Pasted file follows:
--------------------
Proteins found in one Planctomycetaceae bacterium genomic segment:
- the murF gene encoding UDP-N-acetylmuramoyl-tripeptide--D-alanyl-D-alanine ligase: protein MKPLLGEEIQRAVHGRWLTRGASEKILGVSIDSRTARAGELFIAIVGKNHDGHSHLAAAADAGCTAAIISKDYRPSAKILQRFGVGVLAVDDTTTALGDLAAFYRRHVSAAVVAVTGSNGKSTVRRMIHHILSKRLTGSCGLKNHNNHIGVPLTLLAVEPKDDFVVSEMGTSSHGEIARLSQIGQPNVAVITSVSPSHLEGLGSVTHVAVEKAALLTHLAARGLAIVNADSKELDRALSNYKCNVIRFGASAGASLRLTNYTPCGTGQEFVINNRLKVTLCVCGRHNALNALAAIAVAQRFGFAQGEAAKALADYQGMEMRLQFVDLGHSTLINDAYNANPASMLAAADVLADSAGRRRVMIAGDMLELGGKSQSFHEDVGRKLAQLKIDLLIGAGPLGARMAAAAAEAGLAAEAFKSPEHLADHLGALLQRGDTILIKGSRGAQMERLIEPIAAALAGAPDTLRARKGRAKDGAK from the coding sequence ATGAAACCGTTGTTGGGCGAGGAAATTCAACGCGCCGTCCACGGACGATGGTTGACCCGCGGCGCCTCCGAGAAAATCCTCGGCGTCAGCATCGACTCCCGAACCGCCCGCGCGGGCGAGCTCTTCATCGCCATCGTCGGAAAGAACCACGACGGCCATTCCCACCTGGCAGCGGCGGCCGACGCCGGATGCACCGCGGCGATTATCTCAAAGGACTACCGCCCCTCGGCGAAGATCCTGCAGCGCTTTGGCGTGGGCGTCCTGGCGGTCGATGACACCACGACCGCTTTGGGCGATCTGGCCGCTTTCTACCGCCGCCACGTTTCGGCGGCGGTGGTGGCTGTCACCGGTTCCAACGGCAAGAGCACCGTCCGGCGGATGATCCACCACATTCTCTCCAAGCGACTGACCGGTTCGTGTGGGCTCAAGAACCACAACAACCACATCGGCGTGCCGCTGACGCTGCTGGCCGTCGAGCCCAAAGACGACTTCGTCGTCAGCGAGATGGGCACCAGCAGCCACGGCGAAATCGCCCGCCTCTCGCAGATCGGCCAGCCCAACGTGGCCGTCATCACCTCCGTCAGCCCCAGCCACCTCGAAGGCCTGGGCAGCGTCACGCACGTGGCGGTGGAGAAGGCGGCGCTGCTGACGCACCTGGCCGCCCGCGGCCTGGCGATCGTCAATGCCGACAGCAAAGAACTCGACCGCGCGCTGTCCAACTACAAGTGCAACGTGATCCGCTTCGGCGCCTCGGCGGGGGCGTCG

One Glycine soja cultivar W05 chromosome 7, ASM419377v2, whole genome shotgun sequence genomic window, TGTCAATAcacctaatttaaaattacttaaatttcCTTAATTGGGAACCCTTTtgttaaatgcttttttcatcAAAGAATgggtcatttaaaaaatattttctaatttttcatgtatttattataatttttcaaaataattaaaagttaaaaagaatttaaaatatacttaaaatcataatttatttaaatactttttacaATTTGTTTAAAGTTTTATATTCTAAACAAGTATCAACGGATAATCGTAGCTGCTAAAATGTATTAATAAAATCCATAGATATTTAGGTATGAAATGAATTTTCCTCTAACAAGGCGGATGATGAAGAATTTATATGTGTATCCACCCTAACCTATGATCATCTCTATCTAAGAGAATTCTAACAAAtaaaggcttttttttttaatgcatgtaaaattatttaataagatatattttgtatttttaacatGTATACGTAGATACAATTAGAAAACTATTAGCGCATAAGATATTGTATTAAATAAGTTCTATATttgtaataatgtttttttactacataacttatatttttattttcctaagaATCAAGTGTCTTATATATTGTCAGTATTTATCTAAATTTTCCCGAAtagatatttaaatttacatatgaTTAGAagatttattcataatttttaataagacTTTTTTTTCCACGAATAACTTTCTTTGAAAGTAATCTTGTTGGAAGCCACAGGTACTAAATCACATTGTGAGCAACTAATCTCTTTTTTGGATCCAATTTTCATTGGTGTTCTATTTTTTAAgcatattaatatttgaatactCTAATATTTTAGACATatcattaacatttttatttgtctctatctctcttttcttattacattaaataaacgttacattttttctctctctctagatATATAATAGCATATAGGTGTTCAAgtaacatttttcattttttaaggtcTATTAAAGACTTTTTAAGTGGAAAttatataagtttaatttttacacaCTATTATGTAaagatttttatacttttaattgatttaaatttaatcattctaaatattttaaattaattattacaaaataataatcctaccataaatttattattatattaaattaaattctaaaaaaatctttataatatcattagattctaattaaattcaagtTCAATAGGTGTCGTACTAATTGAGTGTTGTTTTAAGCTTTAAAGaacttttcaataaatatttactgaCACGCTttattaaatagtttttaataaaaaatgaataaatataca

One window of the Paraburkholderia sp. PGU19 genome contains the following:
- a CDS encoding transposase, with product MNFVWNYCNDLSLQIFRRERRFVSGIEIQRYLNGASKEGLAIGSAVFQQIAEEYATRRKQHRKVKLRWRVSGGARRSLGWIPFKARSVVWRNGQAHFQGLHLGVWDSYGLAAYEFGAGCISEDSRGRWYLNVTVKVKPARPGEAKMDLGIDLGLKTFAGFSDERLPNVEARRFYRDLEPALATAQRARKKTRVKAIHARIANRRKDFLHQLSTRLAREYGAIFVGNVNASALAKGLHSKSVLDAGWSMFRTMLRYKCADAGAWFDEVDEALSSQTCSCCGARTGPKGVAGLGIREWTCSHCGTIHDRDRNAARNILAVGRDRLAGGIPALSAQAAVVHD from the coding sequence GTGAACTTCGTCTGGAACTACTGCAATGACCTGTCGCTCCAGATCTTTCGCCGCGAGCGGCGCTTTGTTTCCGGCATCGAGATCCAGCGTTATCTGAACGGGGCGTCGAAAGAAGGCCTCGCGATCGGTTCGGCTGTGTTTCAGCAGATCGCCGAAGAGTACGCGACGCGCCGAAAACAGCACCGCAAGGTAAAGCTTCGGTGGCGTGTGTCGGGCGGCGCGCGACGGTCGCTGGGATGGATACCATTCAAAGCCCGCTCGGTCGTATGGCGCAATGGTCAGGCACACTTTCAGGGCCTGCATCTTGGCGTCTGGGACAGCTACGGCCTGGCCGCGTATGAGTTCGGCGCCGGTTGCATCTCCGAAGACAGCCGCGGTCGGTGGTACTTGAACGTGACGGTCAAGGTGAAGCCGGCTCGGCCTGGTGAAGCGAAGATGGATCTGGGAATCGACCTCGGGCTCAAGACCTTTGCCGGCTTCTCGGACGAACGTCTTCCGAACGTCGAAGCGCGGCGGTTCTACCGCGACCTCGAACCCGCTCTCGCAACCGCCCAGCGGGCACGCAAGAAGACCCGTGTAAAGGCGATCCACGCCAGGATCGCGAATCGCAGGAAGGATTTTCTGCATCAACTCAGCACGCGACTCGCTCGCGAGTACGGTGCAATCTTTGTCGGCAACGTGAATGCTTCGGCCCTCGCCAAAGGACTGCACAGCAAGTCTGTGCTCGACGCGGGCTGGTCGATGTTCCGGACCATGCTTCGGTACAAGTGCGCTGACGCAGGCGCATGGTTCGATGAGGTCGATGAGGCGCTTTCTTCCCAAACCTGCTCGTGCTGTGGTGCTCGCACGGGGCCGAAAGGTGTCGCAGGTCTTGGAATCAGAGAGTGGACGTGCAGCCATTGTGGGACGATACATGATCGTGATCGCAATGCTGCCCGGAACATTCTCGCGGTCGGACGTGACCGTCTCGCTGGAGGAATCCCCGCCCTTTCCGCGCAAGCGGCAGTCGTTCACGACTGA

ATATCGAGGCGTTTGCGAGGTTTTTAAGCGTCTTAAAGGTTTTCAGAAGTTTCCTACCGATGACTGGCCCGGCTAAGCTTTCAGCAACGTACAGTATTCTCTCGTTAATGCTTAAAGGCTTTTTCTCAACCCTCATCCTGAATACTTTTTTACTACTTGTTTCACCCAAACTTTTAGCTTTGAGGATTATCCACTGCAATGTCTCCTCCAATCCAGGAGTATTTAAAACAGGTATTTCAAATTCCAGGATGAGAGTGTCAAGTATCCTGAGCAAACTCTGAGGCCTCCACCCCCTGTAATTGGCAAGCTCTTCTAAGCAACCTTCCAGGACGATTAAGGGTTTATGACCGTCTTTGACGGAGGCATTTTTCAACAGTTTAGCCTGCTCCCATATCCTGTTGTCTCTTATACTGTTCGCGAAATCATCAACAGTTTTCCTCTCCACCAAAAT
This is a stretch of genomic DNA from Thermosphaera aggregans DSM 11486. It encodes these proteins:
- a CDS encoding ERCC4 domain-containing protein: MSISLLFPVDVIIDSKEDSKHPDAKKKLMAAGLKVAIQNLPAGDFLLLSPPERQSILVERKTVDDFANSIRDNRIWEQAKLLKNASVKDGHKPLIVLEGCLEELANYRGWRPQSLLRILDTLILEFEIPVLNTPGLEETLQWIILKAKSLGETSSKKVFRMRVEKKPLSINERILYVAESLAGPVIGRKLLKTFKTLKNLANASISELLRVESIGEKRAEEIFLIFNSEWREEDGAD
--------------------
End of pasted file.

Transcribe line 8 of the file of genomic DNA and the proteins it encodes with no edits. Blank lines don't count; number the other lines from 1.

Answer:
- a CDS encoding ERCC4 domain-containing protein: MSISLLFPVDVIIDSKEDSKHPDAKKKLMAAGLKVAIQNLPAGDFLLLSPPERQSILVERKTVDDFANSIRDNRIWEQAKLLKNASVKDGHKPLIVLEGCLEELANYRGWRPQSLLRILDTLILEFEIPVLNTPGLEETLQWIILKAKSLGETSSKKVFRMRVEKKPLSINERILYVAESLAGPVIGRKLLKTFKTLKNLANASISELLRVESIGEKRAEEIFLIFNSEWREEDGAD